More than the sheer, teeth-clenching will and discipline that I oftentimes lack, this task requires an enormous amount of compassion. Compassion for yourself. Your WHOLE self. The parts you like and the parts you don’t like. The parts you like to like and the parts you don’t like to like. I did not know how many ways I battered and bruised and abused myself mentally until I began TRYING to do this mindfulness thing. All the judgment that goes on up there, constantly! The guilt trips, the jeering, the banter, the shoulda coulda wouldas. It’s relentless and exhausting. And so extremely pointless.
Today I am going back for week two. I already did my thirty minutes of mindfulness for the day and I am stunned at the complexities that the brain will hurdle at you to get you NOT to do this exercise. This time, I was accosted from all angles with my brain’s attempt to blackmail me emotionally. Some of the things I heard: Why bother? You know you’ll only fail miserably. Quit while you’re ahead. I’d barely managed to start the 30-minute timer and I literally burst into tears over this stuff. How pathetic! How quickly I am deceived by myself! Furthermore, how incredibly cruel and hurtful we can be to ourselves.
My mind was giving me emotional jolts, ambushing me with every possible fear I could summon. It didn’t work. It didn’t work because I wouldn’t let it. I also wouldn’t let it make me feel guilty for sitting still doing nothing. I wouldn’t let that voice enter into my head telling me I should be doing something more significant with my time. This is significant, I found myself saying. I focused on my breath, one two one two and just let it pass.
I have found that I am at odds with myself more than I would have ever known or would have liked to admit. But I have also found an immense amount of relief in knowing that if I just focus on this breath one two, and the next one two, then all the rest will pass. It won’t go away but it will change. Learning to step back and not allow my ego to control my every waking thought is empowering and liberating. Hard as hell, but worth it.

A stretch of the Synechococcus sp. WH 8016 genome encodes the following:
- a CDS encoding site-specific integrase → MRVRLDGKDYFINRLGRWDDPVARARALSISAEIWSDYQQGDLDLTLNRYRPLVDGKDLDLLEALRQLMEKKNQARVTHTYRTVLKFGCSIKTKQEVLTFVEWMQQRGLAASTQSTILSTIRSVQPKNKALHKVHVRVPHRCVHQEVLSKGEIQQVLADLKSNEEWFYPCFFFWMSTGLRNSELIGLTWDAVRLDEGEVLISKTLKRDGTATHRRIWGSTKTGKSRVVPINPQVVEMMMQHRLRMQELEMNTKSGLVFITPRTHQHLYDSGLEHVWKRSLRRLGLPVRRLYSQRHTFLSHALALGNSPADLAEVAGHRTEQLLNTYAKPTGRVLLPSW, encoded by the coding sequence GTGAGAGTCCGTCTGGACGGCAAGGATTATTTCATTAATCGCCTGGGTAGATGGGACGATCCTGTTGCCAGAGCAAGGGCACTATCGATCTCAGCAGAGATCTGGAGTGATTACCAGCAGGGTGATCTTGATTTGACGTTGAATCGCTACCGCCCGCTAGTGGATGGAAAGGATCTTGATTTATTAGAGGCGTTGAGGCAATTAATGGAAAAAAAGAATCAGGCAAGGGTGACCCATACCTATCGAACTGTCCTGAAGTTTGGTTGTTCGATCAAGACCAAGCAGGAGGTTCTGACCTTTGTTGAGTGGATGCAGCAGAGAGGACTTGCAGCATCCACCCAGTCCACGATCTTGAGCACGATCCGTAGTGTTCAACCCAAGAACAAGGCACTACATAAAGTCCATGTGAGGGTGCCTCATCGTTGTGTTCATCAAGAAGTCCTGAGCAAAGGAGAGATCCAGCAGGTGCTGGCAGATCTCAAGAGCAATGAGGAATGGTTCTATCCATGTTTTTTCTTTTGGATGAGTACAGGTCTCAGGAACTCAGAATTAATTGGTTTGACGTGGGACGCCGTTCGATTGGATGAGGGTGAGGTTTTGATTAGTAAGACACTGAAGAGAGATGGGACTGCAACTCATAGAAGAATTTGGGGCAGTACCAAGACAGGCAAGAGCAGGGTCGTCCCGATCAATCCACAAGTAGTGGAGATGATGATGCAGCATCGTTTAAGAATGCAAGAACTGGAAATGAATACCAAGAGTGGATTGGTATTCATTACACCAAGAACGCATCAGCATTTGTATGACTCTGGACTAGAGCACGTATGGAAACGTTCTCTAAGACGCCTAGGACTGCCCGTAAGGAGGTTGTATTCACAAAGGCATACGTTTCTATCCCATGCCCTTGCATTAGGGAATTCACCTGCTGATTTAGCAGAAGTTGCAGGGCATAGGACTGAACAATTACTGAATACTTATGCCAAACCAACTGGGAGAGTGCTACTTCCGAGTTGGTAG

Last week it was Doris, teaching me not to extinguish the fire. This week it’s my kind, soulful teacher with the South African drawl teaching me how to throw ladle after ladle on the bonfire of the brain. Somewhere in the middle between fueling the fire, controlling it and extinguishing it is where I am now, nurturing what I suppose the stuff growth is made of.
Sometimes I think of my life in pictures, a chronological arrangement inside a giant leather-bound album. The above would be a picture of me sitting still, hands on my knees, eyes closed, back straight. If I were showing this to people, to you, in the future somewhere far away from now, as a wiser version of myself, I would laugh and point and say, “Oh that’s me in New Zealand, 2012, back when I was learning how to get comfortable inside my own head.” How old was I? “Oh, I would have been about thirty-two in that photo.”
The next photo you see is a picture of an old Maori guy in a wheelchair, yelling something at me across a parking lot. You want to know what that’s about. Oh, ha. I’ll tell you about that tomorrow. For now, let’s just focus on this. Inhale one, exhale two.